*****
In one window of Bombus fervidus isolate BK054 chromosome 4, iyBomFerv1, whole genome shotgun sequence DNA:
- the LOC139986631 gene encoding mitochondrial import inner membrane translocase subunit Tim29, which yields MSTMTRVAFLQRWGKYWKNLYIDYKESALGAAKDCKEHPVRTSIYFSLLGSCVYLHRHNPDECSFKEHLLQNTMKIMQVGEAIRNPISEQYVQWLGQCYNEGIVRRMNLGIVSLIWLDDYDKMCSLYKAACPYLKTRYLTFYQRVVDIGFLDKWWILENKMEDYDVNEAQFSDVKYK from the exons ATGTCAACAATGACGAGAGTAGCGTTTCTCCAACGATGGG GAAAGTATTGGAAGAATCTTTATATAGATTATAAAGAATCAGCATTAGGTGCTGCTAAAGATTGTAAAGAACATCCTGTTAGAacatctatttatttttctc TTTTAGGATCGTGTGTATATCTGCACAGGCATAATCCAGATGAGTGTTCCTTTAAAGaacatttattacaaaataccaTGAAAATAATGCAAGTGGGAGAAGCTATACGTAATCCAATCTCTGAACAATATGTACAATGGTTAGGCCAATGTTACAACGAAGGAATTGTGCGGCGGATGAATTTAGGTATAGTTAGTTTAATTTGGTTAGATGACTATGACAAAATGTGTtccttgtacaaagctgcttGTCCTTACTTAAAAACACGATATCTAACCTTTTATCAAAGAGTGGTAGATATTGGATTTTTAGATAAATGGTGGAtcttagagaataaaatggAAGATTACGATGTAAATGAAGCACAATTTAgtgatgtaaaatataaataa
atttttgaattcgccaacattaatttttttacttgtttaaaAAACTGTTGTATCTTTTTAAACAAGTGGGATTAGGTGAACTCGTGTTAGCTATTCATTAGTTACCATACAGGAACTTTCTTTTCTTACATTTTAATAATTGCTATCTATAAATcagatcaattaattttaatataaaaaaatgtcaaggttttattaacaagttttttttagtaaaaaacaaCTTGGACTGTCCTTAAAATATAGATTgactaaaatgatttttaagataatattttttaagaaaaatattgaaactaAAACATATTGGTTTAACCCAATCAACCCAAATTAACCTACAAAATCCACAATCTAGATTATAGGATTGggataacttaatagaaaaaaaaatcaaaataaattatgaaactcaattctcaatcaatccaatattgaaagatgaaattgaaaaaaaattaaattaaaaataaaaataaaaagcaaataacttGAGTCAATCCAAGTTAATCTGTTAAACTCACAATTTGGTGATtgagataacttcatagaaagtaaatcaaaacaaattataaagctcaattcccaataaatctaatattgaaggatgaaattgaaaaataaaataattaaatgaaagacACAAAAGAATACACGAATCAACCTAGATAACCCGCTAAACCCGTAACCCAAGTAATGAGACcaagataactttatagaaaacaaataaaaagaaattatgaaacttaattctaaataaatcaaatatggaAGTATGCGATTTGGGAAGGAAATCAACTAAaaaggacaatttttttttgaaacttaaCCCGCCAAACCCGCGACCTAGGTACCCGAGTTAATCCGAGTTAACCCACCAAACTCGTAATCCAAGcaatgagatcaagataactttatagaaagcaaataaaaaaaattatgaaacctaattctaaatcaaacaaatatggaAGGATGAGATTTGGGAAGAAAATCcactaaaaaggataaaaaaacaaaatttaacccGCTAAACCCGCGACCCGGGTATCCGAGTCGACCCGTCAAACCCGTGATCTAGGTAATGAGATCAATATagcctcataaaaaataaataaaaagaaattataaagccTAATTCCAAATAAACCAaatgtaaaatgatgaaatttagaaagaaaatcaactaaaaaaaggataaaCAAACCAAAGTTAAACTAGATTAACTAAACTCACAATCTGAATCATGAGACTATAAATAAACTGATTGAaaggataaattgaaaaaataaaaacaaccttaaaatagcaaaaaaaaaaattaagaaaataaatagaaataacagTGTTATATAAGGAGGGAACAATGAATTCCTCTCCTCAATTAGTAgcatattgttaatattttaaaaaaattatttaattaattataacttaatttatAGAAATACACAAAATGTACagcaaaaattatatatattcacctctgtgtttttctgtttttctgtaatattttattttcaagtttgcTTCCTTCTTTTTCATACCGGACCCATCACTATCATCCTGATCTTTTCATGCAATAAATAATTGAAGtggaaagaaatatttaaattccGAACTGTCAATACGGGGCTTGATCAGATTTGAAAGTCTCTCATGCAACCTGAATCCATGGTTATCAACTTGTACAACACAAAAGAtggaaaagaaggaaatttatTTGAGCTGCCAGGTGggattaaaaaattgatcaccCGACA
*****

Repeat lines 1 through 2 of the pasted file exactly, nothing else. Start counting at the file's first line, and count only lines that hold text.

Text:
In one window of Bombus fervidus isolate BK054 chromosome 4, iyBomFerv1, whole genome shotgun sequence DNA:
- the LOC139986631 gene encoding mitochondrial import inner membrane translocase subunit Tim29, which yields MSTMTRVAFLQRWGKYWKNLYIDYKESALGAAKDCKEHPVRTSIYFSLLGSCVYLHRHNPDECSFKEHLLQNTMKIMQVGEAIRNPISEQYVQWLGQCYNEGIVRRMNLGIVSLIWLDDYDKMCSLYKAACPYLKTRYLTFYQRVVDIGFLDKWWILENKMEDYDVNEAQFSDVKYK from the exons ATGTCAACAATGACGAGAGTAGCGTTTCTCCAACGATGGG GAAAGTATTGGAAGAATCTTTATATAGATTATAAAGAATCAGCATTAGGTGCTGCTAAAGATTGTAAAGAACATCCTGTTAGAacatctatttatttttctc TTTTAGGATCGTGTGTATATCTGCACAGGCATAATCCAGATGAGTGTTCCTTTAAAGaacatttattacaaaataccaTGAAAATAATGCAAGTGGGAGAAGCTATACGTAATCCAATCTCTGAACAATATGTACAATGGTTAGGCCAATGTTACAACGAAGGAATTGTGCGGCGGATGAATTTAGGTATAGTTAGTTTAATTTGGTTAGATGACTATGACAAAATGTGTtccttgtacaaagctgcttGTCCTTACTTAAAAACACGATATCTAACCTTTTATCAAAGAGTGGTAGATATTGGATTTTTAGATAAATGGTGGAtcttagagaataaaatggAAGATTACGATGTAAATGAAGCACAATTTAgtgatgtaaaatataaataa